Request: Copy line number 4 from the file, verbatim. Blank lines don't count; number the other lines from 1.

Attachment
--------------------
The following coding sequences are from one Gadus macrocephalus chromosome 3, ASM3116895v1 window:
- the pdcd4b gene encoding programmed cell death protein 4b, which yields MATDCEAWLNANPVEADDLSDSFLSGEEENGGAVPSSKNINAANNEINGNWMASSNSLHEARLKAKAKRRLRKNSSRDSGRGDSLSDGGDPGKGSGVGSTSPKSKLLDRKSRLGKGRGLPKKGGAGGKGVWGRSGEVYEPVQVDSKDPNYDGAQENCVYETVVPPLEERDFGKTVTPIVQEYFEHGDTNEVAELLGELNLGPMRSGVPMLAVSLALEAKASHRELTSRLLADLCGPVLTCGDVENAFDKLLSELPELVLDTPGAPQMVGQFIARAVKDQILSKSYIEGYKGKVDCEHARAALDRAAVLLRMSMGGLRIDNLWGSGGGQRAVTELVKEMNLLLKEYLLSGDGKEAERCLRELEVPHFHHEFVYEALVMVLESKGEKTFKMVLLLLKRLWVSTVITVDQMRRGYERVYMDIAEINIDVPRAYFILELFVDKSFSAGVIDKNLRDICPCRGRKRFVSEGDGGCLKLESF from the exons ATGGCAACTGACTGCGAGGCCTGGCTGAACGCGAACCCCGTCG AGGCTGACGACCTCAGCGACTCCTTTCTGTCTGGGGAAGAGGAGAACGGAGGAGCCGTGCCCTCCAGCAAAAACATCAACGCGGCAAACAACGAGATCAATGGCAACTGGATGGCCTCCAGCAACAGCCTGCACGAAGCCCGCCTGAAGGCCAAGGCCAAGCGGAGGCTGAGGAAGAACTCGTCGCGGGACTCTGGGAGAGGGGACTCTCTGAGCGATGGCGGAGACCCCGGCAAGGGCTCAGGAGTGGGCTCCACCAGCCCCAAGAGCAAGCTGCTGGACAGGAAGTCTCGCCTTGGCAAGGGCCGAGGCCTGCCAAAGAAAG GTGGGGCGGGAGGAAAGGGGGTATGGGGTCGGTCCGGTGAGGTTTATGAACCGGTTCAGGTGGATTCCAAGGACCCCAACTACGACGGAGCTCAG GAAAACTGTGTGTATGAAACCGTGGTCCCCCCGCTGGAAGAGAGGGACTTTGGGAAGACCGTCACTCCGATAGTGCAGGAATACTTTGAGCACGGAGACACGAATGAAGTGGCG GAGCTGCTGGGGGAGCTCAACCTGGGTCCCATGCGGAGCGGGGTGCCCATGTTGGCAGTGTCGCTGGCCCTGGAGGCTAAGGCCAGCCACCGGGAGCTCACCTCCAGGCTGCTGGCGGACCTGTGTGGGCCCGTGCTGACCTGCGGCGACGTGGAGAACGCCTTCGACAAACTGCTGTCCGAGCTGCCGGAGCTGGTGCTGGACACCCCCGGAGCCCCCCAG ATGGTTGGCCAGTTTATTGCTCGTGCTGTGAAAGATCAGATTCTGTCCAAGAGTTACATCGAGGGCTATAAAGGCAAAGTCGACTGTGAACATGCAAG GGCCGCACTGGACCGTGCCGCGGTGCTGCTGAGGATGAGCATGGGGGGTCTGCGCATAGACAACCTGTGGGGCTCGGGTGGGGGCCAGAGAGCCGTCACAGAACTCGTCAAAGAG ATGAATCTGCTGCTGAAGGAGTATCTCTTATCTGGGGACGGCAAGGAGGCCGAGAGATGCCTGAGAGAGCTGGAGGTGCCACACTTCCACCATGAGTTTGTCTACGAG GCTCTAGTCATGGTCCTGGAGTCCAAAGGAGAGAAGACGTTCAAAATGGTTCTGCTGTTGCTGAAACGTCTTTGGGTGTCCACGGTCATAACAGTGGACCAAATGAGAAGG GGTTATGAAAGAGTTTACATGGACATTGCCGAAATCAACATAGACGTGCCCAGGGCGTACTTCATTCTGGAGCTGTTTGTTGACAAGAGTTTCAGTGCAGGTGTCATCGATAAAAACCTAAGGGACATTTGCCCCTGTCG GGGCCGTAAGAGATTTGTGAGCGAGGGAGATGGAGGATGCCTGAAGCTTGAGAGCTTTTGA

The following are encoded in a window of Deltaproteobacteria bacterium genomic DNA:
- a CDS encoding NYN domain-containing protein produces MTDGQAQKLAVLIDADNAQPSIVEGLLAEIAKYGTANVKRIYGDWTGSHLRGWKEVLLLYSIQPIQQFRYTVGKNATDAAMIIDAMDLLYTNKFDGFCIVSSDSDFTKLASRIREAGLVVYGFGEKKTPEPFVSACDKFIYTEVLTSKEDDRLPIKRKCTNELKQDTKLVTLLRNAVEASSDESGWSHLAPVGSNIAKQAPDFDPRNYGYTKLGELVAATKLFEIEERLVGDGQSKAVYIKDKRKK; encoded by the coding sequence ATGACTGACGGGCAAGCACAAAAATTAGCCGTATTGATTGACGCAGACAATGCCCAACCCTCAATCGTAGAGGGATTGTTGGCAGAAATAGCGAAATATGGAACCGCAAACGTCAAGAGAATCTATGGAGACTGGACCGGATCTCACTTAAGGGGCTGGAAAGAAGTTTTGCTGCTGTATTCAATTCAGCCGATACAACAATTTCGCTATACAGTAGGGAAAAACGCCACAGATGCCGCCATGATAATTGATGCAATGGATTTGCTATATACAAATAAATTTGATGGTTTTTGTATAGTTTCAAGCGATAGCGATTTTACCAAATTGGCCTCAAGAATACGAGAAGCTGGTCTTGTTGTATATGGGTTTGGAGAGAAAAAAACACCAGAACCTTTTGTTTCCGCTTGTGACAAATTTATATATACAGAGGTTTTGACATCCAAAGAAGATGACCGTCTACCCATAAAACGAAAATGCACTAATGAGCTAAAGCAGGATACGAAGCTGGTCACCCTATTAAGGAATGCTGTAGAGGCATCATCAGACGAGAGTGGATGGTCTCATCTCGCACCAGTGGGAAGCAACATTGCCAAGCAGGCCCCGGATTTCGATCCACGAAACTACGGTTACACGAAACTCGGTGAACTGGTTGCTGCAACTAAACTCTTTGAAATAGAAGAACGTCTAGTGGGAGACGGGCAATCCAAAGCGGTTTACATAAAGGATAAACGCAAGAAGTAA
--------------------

- a CDS encoding NYN domain-containing protein produces MTDGQAQKLAVLIDADNAQPSIVEGLLAEIAKYGTANVKRIYGDWTGSHLRGWKEVLLLYSIQPIQQFRYTVGKNATDAAMIIDAMDLLYTNKFDGFCIVSSDSDFTKLASRIREAGLVVYGFGEKKTPEPFVSACDKFIYTEVLTSKEDDRLPIKRKCTNELKQDTKLVTLLRNAVEASSDESGWSHLAPVGSNIAKQAPDFDPRNYGYTKLGELVAATKLFEIEERLVGDGQSKAVYIKDKRKK; encoded by the coding sequence ATGACTGACGGGCAAGCACAAAAATTAGCCGTATTGATTGACGCAGACAATGCCCAACCCTCAATCGTAGAGGGATTGTTGGCAGAAATAGCGAAATATGGAACCGCAAACGTCAAGAGAATCTATGGAGACTGGACCGGATCTCACTTAAGGGGCTGGAAAGAAGTTTTGCTGCTGTATTCAATTCAGCCGATACAACAATTTCGCTATACAGTAGGGAAAAACGCCACAGATGCCGCCATGATAATTGATGCAATGGATTTGCTATATACAAATAAATTTGATGGTTTTTGTATAGTTTCAAGCGATAGCGATTTTACCAAATTGGCCTCAAGAATACGAGAAGCTGGTCTTGTTGTATATGGGTTTGGAGAGAAAAAAACACCAGAACCTTTTGTTTCCGCTTGTGACAAATTTATATATACAGAGGTTTTGACATCCAAAGAAGATGACCGTCTACCCATAAAACGAAAATGCACTAATGAGCTAAAGCAGGATACGAAGCTGGTCACCCTATTAAGGAATGCTGTAGAGGCATCATCAGACGAGAGTGGATGGTCTCATCTCGCACCAGTGGGAAGCAACATTGCCAAGCAGGCCCCGGATTTCGATCCACGAAACTACGGTTACACGAAACTCGGTGAACTGGTTGCTGCAACTAAACTCTTTGAAATAGAAGAACGTCTAGTGGGAGACGGGCAATCCAAAGCGGTTTACATAAAGGATAAACGCAAGAAGTAA